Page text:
Sunday, September 23, 2007

Is content truly free now?

Publishing 2.0's Scott Karp has a brilliant analysis of the concept of "free" content that stands most of the conventional wisdom on its ear. His argument--and I'd have to say that it's ringing pretty true with me--is that of course content isn't free: we pay for internet access, we pay for computers, etc. The problem is that by and large we won't pay twice, once for distribution and once for content. You only pay once to have a magazine brought to your door, not a second time to open it--why would we expect something different from the Internet? Of course in the digital age, you're paying someone else for distribution. And therein lies the problem.
Everyone is thinking about the shift in the economics of content in terms of paying for content, but what publishers are really facing is a shift in the economics of distribution. We’re still paying for a bundle of information to be delivered to our homes — it’s just that now that bundle is traveling via fiber optic cable rather than newsprint.


Paul M. Davis said...

Absolutely. This also underscores why people feel fine downloading music from the Internet for free. Internet access is viewed as the subscription by people--it's no different in folks' minds than paying a flat fee for cable or a newspaper or magazine subscription, in which the content is paid for. This may not be seemingly correct according to the rules of the marketplace, but I think it handily explains why people don't have an overriding sense of guilt about now repaying for content they've already paid for, seeing that they consider Internet access equatable to the Cable TV model.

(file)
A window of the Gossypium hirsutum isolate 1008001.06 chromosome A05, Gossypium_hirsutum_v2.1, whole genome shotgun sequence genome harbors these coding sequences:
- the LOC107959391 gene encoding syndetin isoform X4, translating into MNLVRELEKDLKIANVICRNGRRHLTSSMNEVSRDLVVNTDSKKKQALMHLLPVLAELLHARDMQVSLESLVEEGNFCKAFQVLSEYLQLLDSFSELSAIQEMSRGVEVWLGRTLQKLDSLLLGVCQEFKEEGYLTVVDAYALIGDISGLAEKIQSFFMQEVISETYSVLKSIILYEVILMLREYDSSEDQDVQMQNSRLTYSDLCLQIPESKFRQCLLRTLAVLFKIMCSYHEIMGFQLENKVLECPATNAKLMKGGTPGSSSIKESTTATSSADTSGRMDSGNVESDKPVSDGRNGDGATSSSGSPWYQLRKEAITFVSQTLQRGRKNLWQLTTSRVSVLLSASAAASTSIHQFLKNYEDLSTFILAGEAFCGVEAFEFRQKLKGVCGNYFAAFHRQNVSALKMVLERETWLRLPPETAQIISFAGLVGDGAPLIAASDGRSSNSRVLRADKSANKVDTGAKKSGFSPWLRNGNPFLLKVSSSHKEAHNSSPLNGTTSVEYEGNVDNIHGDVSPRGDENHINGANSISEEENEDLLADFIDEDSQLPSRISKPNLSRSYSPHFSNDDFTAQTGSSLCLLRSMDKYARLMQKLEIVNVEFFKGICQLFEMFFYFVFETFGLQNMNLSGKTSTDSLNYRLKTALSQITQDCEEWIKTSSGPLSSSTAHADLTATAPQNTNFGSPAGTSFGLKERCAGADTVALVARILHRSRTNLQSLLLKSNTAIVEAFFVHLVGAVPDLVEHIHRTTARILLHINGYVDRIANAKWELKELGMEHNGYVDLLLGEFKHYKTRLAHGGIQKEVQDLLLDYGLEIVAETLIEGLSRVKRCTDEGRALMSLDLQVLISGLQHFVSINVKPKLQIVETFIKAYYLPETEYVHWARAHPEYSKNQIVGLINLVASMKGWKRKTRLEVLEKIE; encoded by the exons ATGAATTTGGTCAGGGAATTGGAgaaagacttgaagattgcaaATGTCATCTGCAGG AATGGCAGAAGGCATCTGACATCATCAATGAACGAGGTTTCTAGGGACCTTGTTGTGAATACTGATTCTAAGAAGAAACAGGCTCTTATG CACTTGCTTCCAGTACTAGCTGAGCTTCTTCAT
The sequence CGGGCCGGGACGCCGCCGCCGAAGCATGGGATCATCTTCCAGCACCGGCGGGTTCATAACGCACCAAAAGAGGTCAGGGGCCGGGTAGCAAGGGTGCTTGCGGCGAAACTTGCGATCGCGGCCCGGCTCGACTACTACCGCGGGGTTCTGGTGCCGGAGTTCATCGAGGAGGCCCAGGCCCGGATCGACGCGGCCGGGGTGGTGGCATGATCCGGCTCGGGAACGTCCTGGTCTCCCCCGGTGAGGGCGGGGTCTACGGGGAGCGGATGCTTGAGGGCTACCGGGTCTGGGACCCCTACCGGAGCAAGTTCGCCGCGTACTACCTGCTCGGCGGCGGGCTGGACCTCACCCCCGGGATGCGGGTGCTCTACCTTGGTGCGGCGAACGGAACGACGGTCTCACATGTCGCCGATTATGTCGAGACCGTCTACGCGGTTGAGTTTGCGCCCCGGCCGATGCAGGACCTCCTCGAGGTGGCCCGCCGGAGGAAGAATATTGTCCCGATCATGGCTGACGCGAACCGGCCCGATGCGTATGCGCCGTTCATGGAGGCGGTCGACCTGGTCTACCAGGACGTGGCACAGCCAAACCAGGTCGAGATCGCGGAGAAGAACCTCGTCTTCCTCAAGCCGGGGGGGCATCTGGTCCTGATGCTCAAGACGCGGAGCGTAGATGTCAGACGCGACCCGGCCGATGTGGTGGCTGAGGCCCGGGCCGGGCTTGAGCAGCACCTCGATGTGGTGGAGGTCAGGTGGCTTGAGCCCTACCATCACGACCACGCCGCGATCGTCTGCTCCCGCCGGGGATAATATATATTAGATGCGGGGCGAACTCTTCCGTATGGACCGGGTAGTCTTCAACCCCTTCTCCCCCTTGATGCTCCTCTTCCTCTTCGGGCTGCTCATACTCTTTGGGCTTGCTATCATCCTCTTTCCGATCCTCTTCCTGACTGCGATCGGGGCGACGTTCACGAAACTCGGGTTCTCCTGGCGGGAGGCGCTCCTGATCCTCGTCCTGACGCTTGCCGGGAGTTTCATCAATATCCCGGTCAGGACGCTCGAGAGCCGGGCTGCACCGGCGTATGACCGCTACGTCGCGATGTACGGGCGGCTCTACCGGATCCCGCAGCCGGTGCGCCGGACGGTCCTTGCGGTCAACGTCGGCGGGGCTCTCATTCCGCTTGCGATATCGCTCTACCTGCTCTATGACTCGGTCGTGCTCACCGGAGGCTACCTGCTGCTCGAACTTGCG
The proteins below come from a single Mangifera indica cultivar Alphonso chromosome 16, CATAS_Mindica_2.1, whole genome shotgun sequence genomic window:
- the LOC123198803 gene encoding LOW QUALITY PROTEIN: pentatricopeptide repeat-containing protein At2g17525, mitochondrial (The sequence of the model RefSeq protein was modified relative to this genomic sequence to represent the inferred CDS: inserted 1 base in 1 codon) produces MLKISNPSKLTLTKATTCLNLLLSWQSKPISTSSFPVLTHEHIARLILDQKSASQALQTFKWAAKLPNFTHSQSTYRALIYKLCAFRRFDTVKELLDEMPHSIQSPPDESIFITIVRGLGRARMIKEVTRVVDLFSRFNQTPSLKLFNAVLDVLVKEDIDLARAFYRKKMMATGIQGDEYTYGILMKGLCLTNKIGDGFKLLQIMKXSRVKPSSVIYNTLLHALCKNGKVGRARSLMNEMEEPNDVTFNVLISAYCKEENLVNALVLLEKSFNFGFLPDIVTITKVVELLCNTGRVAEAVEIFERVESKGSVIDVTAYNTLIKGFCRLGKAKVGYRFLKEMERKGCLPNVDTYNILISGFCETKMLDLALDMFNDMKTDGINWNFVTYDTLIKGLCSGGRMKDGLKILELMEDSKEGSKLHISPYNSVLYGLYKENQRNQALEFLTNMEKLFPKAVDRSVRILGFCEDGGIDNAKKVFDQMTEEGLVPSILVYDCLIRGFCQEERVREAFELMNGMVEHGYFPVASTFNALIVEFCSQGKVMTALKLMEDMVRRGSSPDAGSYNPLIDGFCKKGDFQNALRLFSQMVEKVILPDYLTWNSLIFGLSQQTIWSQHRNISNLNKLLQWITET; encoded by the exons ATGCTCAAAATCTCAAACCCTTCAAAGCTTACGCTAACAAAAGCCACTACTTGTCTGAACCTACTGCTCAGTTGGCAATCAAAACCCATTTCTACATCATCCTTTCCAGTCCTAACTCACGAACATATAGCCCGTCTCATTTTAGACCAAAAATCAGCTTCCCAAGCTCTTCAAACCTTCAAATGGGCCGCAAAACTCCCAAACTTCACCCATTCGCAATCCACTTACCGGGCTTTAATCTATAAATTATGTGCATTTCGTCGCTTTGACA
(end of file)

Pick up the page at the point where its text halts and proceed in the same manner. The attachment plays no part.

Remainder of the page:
Sinker said...

Right, so the question is then can the HBO or Showtime model be replicated?

Paul M. Davis said...

It seems to work if their is a demand for content that requires specific expertise, such as market research, economic analysis and minute analysis of sports stats. I think it can work if an online publication speaks well to a very defined niche (Herbivore comes to mind.)

I think if there comes a demand for premium content--ie, people get bored with unprofessional audio/video content--the HBO or Showtime model could be replicated, but that's still a way off. Professionally produced TV is far too ubiquitous for people to get jazzed about paying for, say, New York Times' a/v content. I can't see the general user paying for "premium" text content if it doesn't affect their business bottom line, sadly, or their sports betting pool.

I think a shift towards realizing that you have to pay for premium a/v content online will happen, though. Podcasting is an interesting litmus test--by most accounts, the outlets who've benefited the most from exposure via podcasts are old-media outlets primarily, such as NPR, and for magazines such as Forbes and the Economist. That content costs a lot to produce and a lot in bandwidth, and as more and more podcasts are dropped because they're not adding up to the bottom line, I think many users who enjoy the convenience of having a radio show delivered via a feed will be willing to pony up a small subscription fee to do it. We'll see, but I think the way podcasting goes will demonstrate how other premium content will go.